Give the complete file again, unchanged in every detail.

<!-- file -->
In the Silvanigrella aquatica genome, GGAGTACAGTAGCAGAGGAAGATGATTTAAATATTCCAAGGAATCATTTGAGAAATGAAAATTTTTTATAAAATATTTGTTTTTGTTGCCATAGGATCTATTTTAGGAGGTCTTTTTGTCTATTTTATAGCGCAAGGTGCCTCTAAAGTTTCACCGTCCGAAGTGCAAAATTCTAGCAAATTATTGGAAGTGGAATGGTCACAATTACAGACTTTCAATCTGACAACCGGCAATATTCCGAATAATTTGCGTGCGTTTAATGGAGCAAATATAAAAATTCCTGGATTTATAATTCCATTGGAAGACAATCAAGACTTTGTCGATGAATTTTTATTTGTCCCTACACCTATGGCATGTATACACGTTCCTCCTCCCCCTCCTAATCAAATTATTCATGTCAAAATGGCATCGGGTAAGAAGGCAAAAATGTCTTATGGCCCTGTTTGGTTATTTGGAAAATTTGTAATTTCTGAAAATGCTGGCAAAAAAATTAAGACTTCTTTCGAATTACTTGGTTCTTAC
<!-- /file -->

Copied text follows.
In the Silvanigrella aquatica genome, GGAGTACAGTAGCAGAGGAAGATGATTTAAATATTCCAAGGAATCATTTGAGAAATGAAAATTTTTTATAAAATATTTGTTTTTGTTGCCATAGGATCTATTTTAGGAGGTCTTTTTGTCTATTTTATAGCGCAAGGTGCCTCTAAAGTTTCACCGTCCGAAGTGCAAAATTCTAGCAAATTATTGGAAGTGGAATGGTCACAATTACAGACTTTCAATCTGACAACCGGCAATATTCCGAATAATTTGCGTGCGTTTAATGGAGCAAATATAAAAATTCCTGGATTTATAATTCCATTGGAAGACAATCAAGACTTTGTCGATGAATTTTTATTTGTCCCTACACCTATGGCATGTATACACGTTCCTCCTCCCCCTCCTAATCAAATTATTCATGTCAAAATGGCATCGGGTAAGAAGGCAAAAATGTCTTATGGCCCTGTTTGGTTATTTGGAAAATTTGTAATTTCTGAAAATGCTGGCAAAAAAATTAAGACTTCTTTCGAATTACTTGGTTCTTAC